Retailer keeps JobKeeper despite sales surge

Rip Curl owner Kathmandu is hanging on to substantial JobKeeper payments despite riding the wave of a COVID-related leisure trend.

Outdoor and adventure clothing retailer Kathmandu has pocketed $NZ20.5m ($A19m) worth of JobKeeper and other wage subsidies but does not plan to hand it back despite achieving “an outstanding first half result”.

The group, which owns Rip Curl and Oboz, reported on Tuesday a net profit of $NZ22.3m ($A20.6m) for the six months to January 31 after sales rose 12.9 per cent.

Kathmandu also resumed dividend payments to shareholders, declaring a 2 NZ cents per share interim payout.

The result was attributed to the acquisition of the popular surf brand, which benefited from increased participation in surfing in Australia, Europe and the US.

“Despite operating in challenging conditions over the first half due to the substantial impacts from COVID-19, Rip Curl delivered an outstanding first half result, validating the group’s diversification strategy,” group chief executive Xavier Simonet said.

“Pleasingly, Rip Curl’s wholesale order book is back above pre-COVID-19 levels.”

It was a different story for its namesake chain, which suffered reduced demand for warm clothes and rainwear due to a lack of international travellers to the northern hemisphere.

“To respond to increased participation in local travel and adventure, our brands adjusted their focus to product categories in high demand, such as wetsuits and surfboards for Rip Curl and camping and footwear for Kathmandu,” Mr Simonet said.

“Omni-channel capability allowed our brands to capture record demand for the online channel, with online penetration now making up almost 13 per cent of the group’s direct to consumer sales.”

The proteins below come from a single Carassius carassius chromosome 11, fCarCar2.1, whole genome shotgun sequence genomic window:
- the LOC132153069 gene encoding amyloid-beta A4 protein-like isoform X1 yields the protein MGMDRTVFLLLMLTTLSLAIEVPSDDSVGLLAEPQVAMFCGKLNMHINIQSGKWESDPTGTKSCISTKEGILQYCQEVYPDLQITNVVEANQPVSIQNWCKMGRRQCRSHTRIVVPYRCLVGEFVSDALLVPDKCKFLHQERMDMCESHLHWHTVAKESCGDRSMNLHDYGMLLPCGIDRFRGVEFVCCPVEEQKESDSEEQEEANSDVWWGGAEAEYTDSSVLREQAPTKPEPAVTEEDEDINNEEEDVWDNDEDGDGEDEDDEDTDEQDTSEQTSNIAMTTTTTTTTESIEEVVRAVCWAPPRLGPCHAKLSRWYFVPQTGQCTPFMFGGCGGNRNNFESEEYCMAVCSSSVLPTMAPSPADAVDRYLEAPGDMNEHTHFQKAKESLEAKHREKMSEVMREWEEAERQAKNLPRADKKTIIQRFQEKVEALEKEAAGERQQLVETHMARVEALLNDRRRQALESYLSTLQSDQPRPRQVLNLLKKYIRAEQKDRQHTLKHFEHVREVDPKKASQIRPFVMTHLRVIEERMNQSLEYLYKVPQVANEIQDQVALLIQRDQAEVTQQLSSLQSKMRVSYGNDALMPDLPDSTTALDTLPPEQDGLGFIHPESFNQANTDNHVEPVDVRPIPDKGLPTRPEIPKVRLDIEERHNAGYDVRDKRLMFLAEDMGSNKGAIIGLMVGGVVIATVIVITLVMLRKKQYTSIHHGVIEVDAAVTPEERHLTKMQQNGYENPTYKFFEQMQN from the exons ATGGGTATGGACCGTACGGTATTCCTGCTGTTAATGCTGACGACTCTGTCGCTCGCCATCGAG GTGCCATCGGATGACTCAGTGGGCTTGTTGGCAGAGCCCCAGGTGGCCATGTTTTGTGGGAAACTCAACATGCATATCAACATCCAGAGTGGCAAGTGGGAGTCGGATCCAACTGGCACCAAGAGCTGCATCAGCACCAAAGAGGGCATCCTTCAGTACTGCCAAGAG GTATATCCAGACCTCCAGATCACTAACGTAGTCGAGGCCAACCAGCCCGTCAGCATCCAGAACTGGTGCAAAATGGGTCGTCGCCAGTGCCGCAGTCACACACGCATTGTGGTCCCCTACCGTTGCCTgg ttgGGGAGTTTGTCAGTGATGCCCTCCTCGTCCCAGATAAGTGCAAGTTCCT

The group said Oboz would soon launch an online store and its forward order book was “well above” pre-COVID-19 levels.

On the outlook, the chief executive said the three brands remained well positioned to capitalise on the trend of more people surfing, camping and hiking.

Regardless, it will hang on to its pandemic-related government grants, saying it had taken a cautious approach to cost management in response to uncertain trading conditions, including reducing outgoings and securing rent relief.

Chairman David Kirk said the group had considered the subsidies very carefully.

“We’re not intending to repay any of the JobKeeper payments,” Mr Kirk told a media briefing.

“JobKeeper is a good public policy – it in our case definitely prevented the loss of thousands of jobs and meant a significant number of stores were not closed indefinitely.

“The money we received of course was used to keep people in jobs.”

He said staff worked at 85 per cent of their usual pay for a significant period, staff eligible for bonuses didn’t receive any for 12 months and Kathmandu’s shareholders had not been paid a dividend in a year.

Mr Kirk said the group’s profitability growth was only just returning “and only very marginally”.

Kathmandu joins a list of companies booking solid results that have not handed back JobKeeper and other subsidies, including Harvey Norman, which last month booked a record, more than doubling in first-half net profit, and also resumed interim dividend payments.

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